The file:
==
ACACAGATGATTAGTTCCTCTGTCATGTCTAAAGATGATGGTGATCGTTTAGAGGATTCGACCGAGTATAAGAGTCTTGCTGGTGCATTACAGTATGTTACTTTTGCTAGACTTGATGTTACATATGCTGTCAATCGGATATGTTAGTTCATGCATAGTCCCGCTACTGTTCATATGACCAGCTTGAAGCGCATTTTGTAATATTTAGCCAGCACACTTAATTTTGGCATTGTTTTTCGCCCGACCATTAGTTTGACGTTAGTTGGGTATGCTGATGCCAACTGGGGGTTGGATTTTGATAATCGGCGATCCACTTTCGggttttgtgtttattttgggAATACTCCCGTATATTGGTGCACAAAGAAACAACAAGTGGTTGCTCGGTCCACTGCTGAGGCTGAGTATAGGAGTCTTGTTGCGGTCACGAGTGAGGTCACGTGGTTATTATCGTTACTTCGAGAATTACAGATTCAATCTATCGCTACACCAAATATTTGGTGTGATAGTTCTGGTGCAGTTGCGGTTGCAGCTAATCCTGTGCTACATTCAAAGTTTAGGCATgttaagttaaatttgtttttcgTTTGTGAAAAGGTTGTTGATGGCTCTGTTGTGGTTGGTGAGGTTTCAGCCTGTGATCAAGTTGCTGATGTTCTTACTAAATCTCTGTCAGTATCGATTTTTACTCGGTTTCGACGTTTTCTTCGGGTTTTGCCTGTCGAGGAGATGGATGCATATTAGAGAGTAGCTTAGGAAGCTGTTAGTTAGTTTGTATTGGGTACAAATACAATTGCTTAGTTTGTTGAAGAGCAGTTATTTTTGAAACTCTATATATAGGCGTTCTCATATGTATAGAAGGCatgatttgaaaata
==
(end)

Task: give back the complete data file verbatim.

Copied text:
ACACAGATGATTAGTTCCTCTGTCATGTCTAAAGATGATGGTGATCGTTTAGAGGATTCGACCGAGTATAAGAGTCTTGCTGGTGCATTACAGTATGTTACTTTTGCTAGACTTGATGTTACATATGCTGTCAATCGGATATGTTAGTTCATGCATAGTCCCGCTACTGTTCATATGACCAGCTTGAAGCGCATTTTGTAATATTTAGCCAGCACACTTAATTTTGGCATTGTTTTTCGCCCGACCATTAGTTTGACGTTAGTTGGGTATGCTGATGCCAACTGGGGGTTGGATTTTGATAATCGGCGATCCACTTTCGggttttgtgtttattttgggAATACTCCCGTATATTGGTGCACAAAGAAACAACAAGTGGTTGCTCGGTCCACTGCTGAGGCTGAGTATAGGAGTCTTGTTGCGGTCACGAGTGAGGTCACGTGGTTATTATCGTTACTTCGAGAATTACAGATTCAATCTATCGCTACACCAAATATTTGGTGTGATAGTTCTGGTGCAGTTGCGGTTGCAGCTAATCCTGTGCTACATTCAAAGTTTAGGCATgttaagttaaatttgtttttcgTTTGTGAAAAGGTTGTTGATGGCTCTGTTGTGGTTGGTGAGGTTTCAGCCTGTGATCAAGTTGCTGATGTTCTTACTAAATCTCTGTCAGTATCGATTTTTACTCGGTTTCGACGTTTTCTTCGGGTTTTGCCTGTCGAGGAGATGGATGCATATTAGAGAGTAGCTTAGGAAGCTGTTAGTTAGTTTGTATTGGGTACAAATACAATTGCTTAGTTTGTTGAAGAGCAGTTATTTTTGAAACTCTATATATAGGCGTTCTCATATGTATAGAAGGCatgatttgaaaata